Plato's "Republic" is one of the best-known and most widely-discussed texts in the history of philosophy. But how might we get to the heart of this work today, 2,500 years after its original composition? Alain Badiou breathes life into Plato's landmark text and revives its universality. Rather than producing yet another critical commentary, he has instead worked closely on the original Greek and, through spectacular changes, adapted it to our times. In this innovative reimagining of Plato's work, Badiou has removed all references specific to ancient Greek society -- from lengthy exchanges about moral courage in archaic poetry to political considerations mainly of interest to the aristocratic elite -- and has expanded the range of cultural references. Here, philosophy is firing on all cylinders: Socrates and his companions are joined by Beckett, Pessoa, Freud, and Hegel, among others. Together these thinkers demonstrate that true philosophy endures, ready to absorb new horizons without changing its essence.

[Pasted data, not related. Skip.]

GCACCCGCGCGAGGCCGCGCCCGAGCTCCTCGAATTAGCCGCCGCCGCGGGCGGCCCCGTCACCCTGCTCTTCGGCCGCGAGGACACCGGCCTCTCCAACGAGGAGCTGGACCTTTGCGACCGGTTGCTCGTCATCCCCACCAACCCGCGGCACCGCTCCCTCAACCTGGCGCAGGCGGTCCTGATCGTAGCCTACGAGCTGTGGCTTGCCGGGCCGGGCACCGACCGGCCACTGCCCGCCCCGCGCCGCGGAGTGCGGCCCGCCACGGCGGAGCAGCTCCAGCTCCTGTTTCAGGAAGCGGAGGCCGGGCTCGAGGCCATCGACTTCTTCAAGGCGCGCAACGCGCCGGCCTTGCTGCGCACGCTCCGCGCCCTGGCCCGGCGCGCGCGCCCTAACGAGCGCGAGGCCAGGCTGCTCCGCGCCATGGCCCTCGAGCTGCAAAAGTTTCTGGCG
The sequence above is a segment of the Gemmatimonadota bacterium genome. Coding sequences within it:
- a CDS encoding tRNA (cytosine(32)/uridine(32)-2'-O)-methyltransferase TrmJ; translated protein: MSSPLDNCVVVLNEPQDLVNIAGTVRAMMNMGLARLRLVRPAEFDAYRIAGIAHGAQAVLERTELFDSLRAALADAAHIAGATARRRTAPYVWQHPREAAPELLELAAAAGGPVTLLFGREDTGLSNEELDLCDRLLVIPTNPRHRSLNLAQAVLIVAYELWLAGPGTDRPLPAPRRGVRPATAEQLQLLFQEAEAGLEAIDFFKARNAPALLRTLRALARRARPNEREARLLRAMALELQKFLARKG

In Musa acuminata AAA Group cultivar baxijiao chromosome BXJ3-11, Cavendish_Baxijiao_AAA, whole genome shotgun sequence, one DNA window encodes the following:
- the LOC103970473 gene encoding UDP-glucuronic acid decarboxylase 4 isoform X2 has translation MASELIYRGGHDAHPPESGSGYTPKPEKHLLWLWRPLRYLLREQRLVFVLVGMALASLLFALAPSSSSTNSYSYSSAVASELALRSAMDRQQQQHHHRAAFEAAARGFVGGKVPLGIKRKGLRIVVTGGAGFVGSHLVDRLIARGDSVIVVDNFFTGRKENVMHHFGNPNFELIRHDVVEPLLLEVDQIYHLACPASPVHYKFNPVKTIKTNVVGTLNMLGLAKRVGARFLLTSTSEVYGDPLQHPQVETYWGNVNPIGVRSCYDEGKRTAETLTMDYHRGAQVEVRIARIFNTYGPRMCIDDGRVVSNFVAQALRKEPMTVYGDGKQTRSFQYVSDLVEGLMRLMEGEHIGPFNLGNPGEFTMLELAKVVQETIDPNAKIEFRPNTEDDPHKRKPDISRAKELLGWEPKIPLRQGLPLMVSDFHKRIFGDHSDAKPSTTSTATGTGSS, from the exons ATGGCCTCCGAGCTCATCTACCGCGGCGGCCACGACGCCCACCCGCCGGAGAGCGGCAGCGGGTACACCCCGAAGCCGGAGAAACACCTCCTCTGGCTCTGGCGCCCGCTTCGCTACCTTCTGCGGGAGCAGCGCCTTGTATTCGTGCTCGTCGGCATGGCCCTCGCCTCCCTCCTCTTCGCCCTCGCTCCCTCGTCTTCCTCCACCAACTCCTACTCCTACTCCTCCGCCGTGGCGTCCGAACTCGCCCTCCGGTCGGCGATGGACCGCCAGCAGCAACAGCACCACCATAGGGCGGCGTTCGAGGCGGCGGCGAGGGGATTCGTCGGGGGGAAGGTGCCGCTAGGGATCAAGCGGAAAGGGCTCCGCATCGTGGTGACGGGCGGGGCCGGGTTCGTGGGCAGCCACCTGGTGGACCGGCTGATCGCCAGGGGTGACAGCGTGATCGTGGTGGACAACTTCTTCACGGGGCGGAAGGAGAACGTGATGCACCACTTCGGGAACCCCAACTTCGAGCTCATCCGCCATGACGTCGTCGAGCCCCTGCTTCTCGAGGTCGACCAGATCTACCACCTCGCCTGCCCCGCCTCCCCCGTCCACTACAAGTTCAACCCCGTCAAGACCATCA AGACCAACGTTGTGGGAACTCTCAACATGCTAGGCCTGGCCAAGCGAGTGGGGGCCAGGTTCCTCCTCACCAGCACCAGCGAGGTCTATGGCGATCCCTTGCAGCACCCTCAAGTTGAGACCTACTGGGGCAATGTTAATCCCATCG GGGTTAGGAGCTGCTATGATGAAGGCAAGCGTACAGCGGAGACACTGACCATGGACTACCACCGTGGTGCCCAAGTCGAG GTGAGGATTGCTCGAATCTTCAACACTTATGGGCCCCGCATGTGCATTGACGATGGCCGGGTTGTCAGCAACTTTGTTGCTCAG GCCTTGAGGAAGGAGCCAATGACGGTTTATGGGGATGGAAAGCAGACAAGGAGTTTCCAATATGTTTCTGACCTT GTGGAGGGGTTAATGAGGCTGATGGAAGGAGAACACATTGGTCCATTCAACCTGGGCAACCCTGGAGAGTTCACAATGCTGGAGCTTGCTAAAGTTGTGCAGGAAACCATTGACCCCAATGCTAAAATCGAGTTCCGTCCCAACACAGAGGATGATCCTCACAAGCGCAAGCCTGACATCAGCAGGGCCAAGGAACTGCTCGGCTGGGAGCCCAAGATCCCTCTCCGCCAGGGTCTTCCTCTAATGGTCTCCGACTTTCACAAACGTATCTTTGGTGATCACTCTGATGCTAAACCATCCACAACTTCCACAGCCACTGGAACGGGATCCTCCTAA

Moreover, Badiou -- who is also a dramatist -- has transformed the Socratic dialogue into a genuine oratorial contest. In his version of the "Republic," the interlocutors do much more than simply agree with Socrates. They argue, stand up to him, put him on the spot, and show thought in motion. In this work of dramatic scholarship and philosophy, we encounter a modern version of Plato's text that is alive, stimulating, and directly relevant to our own world.
Focus Philosophical Library's edition of Aristotle's "Nicomachean
Ethics" is a lucid and useful translation of one of Aristotle's
major works for the student of undergraduate philosophy, as well as
for the general reader interested in the major works of western
civilization. This edition includes notes and a glossary, intending
to provide the reader with some sense of the terms and the concepts
as they were understood by Aristotle's immediate audience.